Gordon Campbell | Parliament TV | Parliament Today | Video | Questions Of the Day | Search

 


Looking to the Future in Christchurch

Looking to the Future in Christchurch

Natural disasters remind us of the fragility of life. They strike indiscriminately in time and place and for the most part we are powerless to counter the effects of their might. The Christchurch earthquake which struck at 12.51pm on Tuesday 22 February has touched the lives of every kiwi in some way.


My Christchurch friend Jo Giles was in the CTV building during last week’s earthquake and, like many of her colleagues, is assumed to have died. Jo had been a jockey, a TV presenter, an ACT candidate, a real estate agent and had a passion for motor sport racing amongst many other things. About my age, she had an eventful life but it was cut short, just as it was for hundreds of others caught in the might of the quake.

Frustrated at observing the aftermath from a distance I went to Christchurch on Monday and volunteered with the “Farmy Army” – a Federated Farmers and Young Farmers joint initiative. I joined ‘work group 56’ to help with the clean-up. Most of us in the group had travelled from elsewhere in New Zealand. We were sent to Breezes Rd in Brighton (eastern suburbs), to shovel silt.

We moved silt, wet and dry from garages unearthing their buried contents as we went. We dug out backyards with feet of silt ready for diggers to come in and take the bulk away. We knocked on doors to see if residents needed help. I handed out home baking given to me by an Army officer on the plane from Wellington. We dug ditches and cleared a road so traffic could get through. I was lucky. I got to go home and have a shower that night. The people we were helping are still waiting for power, water and portaloos.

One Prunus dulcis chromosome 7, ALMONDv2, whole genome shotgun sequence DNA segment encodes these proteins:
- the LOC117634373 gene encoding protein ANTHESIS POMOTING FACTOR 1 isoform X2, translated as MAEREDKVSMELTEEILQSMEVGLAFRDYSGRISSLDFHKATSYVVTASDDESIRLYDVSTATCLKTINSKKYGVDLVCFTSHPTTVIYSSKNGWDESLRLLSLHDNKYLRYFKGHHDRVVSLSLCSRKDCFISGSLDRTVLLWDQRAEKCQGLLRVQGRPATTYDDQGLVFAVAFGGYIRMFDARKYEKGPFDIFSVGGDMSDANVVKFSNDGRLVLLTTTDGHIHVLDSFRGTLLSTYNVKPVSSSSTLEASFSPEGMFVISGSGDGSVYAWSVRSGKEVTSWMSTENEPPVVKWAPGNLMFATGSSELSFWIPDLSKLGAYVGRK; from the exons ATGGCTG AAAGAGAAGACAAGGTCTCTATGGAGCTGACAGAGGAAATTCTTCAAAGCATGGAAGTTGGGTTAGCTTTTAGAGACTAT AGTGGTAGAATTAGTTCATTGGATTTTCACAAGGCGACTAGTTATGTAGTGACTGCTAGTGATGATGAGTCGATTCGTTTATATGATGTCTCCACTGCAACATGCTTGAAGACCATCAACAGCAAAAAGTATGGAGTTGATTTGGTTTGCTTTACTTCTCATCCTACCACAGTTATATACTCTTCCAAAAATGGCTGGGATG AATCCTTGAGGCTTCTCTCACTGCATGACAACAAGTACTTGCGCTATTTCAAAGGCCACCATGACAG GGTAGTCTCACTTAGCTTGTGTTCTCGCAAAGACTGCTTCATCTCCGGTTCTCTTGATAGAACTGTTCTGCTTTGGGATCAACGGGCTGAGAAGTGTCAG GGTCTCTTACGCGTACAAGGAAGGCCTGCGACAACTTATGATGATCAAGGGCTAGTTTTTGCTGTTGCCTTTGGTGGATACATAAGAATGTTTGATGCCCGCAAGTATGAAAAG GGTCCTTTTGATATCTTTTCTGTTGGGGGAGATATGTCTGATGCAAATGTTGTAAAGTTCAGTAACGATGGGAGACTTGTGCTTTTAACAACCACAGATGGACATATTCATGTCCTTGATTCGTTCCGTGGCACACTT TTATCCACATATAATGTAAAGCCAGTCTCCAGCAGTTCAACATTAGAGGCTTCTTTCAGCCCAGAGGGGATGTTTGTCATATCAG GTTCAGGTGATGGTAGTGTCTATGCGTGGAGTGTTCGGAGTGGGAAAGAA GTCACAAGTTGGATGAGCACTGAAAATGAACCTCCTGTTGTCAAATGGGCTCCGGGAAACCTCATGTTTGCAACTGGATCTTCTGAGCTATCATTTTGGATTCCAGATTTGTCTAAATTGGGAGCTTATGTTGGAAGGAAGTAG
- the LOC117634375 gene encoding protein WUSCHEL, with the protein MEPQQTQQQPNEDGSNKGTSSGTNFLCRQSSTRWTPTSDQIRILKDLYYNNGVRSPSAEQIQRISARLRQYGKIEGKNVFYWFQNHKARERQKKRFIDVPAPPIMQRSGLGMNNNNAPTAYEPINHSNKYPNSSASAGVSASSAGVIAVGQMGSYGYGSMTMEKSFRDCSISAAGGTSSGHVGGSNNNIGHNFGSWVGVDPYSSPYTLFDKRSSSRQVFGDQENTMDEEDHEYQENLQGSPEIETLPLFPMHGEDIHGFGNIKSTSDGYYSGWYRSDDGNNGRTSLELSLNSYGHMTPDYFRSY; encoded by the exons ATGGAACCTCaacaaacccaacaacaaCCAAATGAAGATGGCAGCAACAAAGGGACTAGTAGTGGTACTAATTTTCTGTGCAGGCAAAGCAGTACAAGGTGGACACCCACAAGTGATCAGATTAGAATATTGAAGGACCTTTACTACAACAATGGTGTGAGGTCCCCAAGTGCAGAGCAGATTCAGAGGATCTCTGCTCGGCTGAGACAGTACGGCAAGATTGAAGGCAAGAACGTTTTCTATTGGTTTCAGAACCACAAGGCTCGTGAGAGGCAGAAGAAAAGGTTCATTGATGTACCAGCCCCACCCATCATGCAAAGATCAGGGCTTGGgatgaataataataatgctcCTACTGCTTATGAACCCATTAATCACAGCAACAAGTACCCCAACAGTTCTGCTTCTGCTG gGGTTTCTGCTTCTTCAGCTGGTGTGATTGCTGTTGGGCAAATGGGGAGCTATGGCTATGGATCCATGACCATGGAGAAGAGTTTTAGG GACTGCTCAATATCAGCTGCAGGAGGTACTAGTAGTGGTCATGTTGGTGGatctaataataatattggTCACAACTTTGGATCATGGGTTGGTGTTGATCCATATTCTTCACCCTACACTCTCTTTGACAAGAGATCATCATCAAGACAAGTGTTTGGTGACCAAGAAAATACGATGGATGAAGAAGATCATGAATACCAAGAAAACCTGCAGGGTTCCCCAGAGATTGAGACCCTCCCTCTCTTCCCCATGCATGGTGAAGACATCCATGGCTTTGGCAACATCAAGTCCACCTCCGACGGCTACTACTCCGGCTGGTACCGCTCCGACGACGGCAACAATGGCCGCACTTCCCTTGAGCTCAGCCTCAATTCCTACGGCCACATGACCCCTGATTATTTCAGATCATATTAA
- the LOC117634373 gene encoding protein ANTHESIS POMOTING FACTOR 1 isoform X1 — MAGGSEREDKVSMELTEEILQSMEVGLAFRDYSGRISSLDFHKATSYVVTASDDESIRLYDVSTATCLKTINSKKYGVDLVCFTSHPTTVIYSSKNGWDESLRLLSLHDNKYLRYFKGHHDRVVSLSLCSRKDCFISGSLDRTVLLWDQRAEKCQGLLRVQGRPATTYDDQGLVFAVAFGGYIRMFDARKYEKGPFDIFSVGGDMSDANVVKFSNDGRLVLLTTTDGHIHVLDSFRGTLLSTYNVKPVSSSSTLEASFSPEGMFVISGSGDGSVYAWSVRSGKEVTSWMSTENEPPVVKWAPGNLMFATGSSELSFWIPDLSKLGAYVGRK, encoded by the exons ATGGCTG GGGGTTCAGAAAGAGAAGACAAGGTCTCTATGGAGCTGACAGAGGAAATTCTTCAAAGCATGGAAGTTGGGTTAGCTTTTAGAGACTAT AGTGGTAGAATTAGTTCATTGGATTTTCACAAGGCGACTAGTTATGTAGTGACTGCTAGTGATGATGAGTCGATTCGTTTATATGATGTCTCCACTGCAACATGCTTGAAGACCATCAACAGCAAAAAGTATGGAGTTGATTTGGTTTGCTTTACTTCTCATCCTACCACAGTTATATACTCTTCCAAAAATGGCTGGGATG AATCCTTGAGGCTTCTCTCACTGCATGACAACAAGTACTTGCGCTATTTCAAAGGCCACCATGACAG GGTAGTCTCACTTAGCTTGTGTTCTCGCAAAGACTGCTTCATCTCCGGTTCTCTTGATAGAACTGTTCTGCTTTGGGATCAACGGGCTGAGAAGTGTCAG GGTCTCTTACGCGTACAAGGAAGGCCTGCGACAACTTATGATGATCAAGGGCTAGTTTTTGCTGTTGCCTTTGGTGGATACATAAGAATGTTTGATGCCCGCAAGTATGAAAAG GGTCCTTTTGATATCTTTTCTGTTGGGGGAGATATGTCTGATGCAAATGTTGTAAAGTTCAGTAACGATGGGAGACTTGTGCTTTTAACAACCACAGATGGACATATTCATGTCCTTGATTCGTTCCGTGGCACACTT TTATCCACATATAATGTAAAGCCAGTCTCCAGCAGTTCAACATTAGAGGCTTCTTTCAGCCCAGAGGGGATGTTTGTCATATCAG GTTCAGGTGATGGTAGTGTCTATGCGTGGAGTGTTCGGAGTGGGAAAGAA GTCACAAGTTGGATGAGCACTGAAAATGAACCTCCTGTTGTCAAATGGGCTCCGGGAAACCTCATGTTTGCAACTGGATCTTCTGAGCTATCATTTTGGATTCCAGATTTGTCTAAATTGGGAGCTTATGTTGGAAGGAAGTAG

Yesterday the decision was made to move the focus from rescue to recovery. It signalled that the focus must now be on the future. The Christchurch of the future is going to look like a very different city. Historic buildings, once landmarks, have been destroyed and will be replaced with modern, purpose built structures. Suburbs, particularly those in the east of the city will have to be completely rebuilt. The make-up of the population may well be different too. Many have left, some will not return.


In disaster relief terms we have thousands of internally displaced people. At last count over four thousand Christchurch students were enrolled at schools around the country. Families have moved to holiday homes or to stay with family and friends elsewhere. Many of those that remain in Christchurch need help with the basics – food, water, power. The clean-up will take months, the rebuild, years.


Government has announced some help packages already. Six week’s pay for those who have lost jobs and assistance to employers who need some breathing space is a good start. But hard decisions about funding and how best to assist in the long term have yet to be made. Discussions have already started around changes to Working for Families entitlements to help fund the rebuild. Helping Christchurch to pick up the pieces will mean reprioritisation of current projects.

We are not the first to have to rebuild a city. There are plenty examples of how to do this well and even more of what not to do. The work will be painstaking, slower than we would like and it requires careful planning. The Independent Newspaper published an excellent article in 2010 about the rebuild of Port-au-Prince following the Haiti earthquake. (http://www.independent.co.uk/arts-entertainment/architecture/new-and-improved-rebuilding-a-disaster-zone-1948094.html). It asked what could be learned from the architectural reinvention of other ruined cities. There are lessons here too for Christchurch.

Christchurch is our second largest city and an important part of our economy. Once the emergency aid is delivered the work to rebuild begins in earnest. The lessons from other ruined cities are clear and shouldn’t be ignored. The process of making buildings and communities safer and stronger is perhaps the easy part of the equation. Experts can be engaged to deal with both.

Those who have spent time working in earthquake reconstruction have concluded that while any city can inevitably be rebuilt over time, the best results are achieved when governments act quickly and decisively.